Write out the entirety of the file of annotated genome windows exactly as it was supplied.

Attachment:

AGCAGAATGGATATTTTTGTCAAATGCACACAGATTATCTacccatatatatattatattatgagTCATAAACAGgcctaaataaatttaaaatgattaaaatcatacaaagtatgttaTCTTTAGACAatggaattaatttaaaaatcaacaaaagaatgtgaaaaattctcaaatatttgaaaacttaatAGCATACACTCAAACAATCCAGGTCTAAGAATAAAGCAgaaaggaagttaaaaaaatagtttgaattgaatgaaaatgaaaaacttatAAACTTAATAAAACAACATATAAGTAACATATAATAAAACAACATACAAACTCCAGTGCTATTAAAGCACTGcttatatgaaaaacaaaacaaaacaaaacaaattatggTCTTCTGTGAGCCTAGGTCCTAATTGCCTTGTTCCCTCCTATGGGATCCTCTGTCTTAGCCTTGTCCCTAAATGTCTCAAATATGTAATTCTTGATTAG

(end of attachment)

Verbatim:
AGCAGAATGGATATTTTTGTCAAATGCACACAGATTATCTacccatatatatattatattatgagTCATAAACAGgcctaaataaatttaaaatgattaaaatcatacaaagtatgttaTCTTTAGACAatggaattaatttaaaaatcaacaaaagaatgtgaaaaattctcaaatatttgaaaacttaatAGCATACACTCAAACAATCCAGGTCTAAGAATAAAGCAgaaaggaagttaaaaaaatagtttgaattgaatgaaaatgaaaaacttatAAACTTAATAAAACAACATATAAGTAACATATAATAAAACAACATACAAACTCCAGTGCTATTAAAGCACTGcttatatgaaaaacaaaacaaaacaaaacaaattatggTCTTCTGTGAGCCTAGGTCCTAATTGCCTTGTTCCCTCCTATGGGATCCTCTGTCTTAGCCTTGTCCCTAAATGTCTCAAATATGTAATTCTTGATTAG